Unfortunately the popular requests module is not currently supported in Count. It is possible to make network requests from a Python cell using a similar library designed to mimic the most common features of requests :
from count_requests import post, get
req1 = post('<some URL>', json={ 'key': 'value' })
req2 = get('<some URL>', params={ 'key': 'value' }, headers={ 'a': 'b' })
res1 = await req1.json()
res2 = await req2.text()
For more documentation on this module, type help(count_requests) from a Python cell, or read the docstrings available in cell autocomplete suggestions.
Network requests are performed from a Count server, and the result returned back to your browser. Maximum request payload limits apply, so network requests will fail if they are too large.

Using secrets

If your project has any secrets configured, it is possible to use these secrets in network requests. Just format the secret name (not value!) using the secret method exposed by the count_requests module. The result of this method is just another string which looks like $$abc123$$, so it can be used in other places a string is expected. For example:
from count_requests import post, secret
req = post('<some URL>', headers={ 'Authorization': f"Bearer {secret('token')}" )
There are some security considerations to note when using secrets in Python cells:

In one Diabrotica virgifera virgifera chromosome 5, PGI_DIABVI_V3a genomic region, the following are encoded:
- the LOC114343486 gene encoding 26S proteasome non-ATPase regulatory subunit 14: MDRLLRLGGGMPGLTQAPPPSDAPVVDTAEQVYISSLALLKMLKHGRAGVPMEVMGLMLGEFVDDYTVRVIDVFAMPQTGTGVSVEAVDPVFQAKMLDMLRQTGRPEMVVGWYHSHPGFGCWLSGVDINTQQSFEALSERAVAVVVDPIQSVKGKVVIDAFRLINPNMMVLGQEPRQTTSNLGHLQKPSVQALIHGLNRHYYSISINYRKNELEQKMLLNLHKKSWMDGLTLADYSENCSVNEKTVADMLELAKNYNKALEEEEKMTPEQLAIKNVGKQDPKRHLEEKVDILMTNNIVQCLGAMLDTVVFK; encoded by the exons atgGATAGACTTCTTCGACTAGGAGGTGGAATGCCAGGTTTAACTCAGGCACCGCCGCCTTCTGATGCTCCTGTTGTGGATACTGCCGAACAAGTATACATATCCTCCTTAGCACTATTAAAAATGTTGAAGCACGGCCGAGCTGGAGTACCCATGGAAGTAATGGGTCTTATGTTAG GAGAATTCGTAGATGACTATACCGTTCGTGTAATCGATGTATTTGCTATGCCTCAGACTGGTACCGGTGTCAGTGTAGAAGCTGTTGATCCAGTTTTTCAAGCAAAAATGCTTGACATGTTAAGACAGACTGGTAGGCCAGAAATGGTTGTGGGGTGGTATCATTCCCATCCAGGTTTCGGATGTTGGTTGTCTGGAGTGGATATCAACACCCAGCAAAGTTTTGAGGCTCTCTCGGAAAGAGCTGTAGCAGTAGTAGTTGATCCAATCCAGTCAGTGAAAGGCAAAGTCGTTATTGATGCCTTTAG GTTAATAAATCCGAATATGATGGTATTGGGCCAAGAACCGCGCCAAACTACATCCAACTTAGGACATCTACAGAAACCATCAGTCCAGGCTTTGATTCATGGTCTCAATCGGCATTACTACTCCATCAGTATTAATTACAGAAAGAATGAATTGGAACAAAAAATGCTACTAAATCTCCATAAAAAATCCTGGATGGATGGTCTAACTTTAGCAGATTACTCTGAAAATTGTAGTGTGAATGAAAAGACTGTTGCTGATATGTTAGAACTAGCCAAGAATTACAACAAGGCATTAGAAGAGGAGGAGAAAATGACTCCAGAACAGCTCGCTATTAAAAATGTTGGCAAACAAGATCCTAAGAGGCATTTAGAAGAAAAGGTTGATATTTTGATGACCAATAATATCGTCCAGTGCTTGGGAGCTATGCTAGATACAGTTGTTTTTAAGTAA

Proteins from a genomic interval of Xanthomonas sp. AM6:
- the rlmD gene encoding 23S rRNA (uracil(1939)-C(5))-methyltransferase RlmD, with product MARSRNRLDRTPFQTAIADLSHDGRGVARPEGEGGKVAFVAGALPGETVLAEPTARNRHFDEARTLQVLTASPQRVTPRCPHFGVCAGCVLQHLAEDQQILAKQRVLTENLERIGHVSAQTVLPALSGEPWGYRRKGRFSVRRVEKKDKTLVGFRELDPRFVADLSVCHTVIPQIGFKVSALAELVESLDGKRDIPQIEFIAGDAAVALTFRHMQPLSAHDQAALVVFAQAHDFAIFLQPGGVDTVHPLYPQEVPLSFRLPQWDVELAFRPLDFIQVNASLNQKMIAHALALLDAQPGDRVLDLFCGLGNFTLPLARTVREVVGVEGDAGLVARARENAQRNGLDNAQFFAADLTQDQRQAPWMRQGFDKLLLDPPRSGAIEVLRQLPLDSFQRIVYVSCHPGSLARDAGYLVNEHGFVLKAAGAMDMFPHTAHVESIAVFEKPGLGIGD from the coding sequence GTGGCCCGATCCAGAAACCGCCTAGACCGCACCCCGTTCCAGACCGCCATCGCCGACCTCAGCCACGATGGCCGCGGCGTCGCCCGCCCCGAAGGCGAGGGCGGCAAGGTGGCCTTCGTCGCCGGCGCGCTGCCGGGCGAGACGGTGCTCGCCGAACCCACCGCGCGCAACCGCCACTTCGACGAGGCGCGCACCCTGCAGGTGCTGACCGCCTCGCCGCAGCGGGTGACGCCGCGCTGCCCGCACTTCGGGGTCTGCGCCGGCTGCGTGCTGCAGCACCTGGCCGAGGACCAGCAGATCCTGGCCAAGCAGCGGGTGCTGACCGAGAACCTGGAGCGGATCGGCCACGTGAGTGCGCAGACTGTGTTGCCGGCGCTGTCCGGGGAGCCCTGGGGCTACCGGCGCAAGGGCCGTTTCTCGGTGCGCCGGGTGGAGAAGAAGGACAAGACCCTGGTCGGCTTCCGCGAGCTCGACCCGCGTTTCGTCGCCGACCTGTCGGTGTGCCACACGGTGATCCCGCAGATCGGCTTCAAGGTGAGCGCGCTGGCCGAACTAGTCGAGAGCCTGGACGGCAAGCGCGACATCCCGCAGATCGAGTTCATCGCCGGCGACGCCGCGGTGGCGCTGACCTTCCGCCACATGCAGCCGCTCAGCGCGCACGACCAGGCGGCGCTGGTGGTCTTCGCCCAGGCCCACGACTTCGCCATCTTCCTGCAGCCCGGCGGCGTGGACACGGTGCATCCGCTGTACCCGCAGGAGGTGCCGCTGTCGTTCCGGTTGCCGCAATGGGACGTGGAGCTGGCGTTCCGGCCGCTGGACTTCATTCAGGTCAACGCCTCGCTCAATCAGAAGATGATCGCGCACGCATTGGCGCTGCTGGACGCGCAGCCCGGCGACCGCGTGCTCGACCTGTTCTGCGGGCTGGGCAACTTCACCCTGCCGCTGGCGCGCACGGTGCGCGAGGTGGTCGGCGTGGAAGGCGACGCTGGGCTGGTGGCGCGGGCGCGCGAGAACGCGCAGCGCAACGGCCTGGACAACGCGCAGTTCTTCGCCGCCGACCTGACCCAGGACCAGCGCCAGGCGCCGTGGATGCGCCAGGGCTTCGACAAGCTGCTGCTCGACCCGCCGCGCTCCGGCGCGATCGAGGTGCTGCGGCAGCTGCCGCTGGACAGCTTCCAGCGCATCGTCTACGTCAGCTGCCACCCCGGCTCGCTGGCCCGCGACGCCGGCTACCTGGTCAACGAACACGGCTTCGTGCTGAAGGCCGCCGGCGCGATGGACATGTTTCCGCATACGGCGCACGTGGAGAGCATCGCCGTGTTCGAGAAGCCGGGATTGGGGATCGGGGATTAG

• Secrets can only be used in network requests.
  • Secret values are inserted into the network request once it arrives at a Count server, and then sent to the URL specified in the request.
  • Secret values are not accessible from the Count app regardless of your permission level.
  • If you grant edit access to a canvas, you should assume that the editor will be able to access any secret you have defined by, for example, sending it to a URL that they control.
  • You should never directly enter a secret value into the text of a Python cell, as it will be visible to all viewers of that canvas, even if the cell input is hidden.


What order do my Python cells run in?

Unlike in a Jupyter notebook where cells execute top-to-bottom, in Count your Python cells execute in DAG order, just like SQL cells.
When opening a canvas containing Python cells, Count will:
  • Analyse all of the Python code and look for variable definitions and references.
  • Draw arrows between cells if we’ve detected that variables defined in one cell are referenced in another.
  • Download all of the imported modules and perform all of the imports.
  • Perhaps wait for any SQL cells to finish executing if any Python cells depend on them.
  • Execute the Python cells in order based on which variables they define.
Why does my imported Jupyter notebook not execute as I expect?
When importing a Jupyter notebook, a common pitfall is to have variables defined multiple times in different cells. If this happens, the cells in Count may not execute in the order you expect (though it will be the same order every time the canvas is opened).
You can always check where Count thinks your variables have been defined by following the cell connector lines to their source:
In this example, cell x2 was executed most recently, and so cell x? takes its value from there.